The most frequently complained about breach of etiquette in this age of constant cyber communication is the failure to reply to an email. In the legal world, it is quite common for solicitors to receive an email or letter from the other side without responding, particularly if it contains an offer to settle the dispute which their client is not going to accept. Two recent Court of Appeal decisions suggest this is a practice that is going to have to change.
Request to mediate
The first of these cases is PGF II SA v OMFS Co Ltd. A serious and carefully formulated written invitation by the claimant's solicitors to participate in mediation was met with complete silence by the defendant. The offer was repeated just over three months later and, despite promising a full response, the defendant's solicitors never replied to it.
The Court of Appeal held that a refusal to respond to an invitation to mediate is in itself unreasonable conduct which may merit a costs sanction. It upheld the decision below depriving the defendant of the costs it would have been entitled to under CPR 36.14 during the nine months delay before its Part 36 offer was accepted by the claimant.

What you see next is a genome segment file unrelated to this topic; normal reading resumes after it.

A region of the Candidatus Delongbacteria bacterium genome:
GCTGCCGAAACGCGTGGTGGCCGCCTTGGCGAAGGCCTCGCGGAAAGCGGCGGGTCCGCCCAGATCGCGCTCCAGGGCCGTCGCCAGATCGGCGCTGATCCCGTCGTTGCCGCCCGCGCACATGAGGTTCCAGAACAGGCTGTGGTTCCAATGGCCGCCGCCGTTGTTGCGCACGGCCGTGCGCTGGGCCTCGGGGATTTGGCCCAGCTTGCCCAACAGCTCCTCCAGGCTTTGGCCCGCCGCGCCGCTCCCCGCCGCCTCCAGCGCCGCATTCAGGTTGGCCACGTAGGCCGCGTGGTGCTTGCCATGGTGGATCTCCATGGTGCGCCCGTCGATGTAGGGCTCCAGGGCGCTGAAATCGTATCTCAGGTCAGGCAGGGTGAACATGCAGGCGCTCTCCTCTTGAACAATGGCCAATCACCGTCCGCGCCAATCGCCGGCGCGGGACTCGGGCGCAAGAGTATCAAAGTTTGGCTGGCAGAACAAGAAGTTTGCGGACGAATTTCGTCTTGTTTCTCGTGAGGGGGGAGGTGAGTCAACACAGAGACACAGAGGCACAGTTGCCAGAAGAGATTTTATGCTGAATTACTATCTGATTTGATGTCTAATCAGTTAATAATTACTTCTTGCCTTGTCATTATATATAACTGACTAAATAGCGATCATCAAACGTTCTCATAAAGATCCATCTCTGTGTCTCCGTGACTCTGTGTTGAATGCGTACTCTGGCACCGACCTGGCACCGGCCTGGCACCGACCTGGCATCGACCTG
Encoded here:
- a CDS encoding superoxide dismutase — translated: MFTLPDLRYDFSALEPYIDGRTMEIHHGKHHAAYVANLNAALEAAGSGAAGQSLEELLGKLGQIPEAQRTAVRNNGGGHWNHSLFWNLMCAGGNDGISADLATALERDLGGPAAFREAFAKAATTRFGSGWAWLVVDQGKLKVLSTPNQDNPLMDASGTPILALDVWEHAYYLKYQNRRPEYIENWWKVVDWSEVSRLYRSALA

This decision was made against the backdrop of the recently published Jackson ADR Handbook. This was prompted by Jackson LJ’s conclusion in his Final Report that a culture change was needed among the civil litigation community so that the widespread benefits of participating in ADR were better recognised.
The Court of Appeal accepted the claimant’s argument that a civil litigant's first duty in response to an invitation to mediate is to engage with it, rather than ignore it, even if this ultimately leads to a refusal.
The week following the decision in PGF, the Court of Appeal again commented on the significance of replies to letters concerning settlement. In Thinc Group Ltd v Kingdom the claimant rejected two Calderbank offers in one-sentence letters. The court didn’t accept the argument that the reason why the offers were unacceptable was implicit in these letters. Rejecting the characterisation of the claimant’s approach as “robust”, it preferred to describe it as “peremptory, dismissive and uncooperative”.
Several months after the defendant’s offers, the claimant made a Part 36 offer. In response, the defendant asked for details of the claimant’s costs “in order that we may properly consider the offer made”. This letter was never replied to during the five months that followed before the trial took place.
Silence - not golden but plain rude
The Court of Appeal described the claimant’s approach as one of professional discourtesy. It upheld the judge’s decision depriving the claimant of a significant part of its costs and ordering the claimant to pay the defendant’s costs for the period following the latter’s Calderbank offers, even though the claimant had done better than its Part 36 offer. The unfortunate features of the claimant’s conduct of the litigation as a whole entitled the judge to conclude that it would be unjust to apply the automatic costs consequences under CPR 36.14.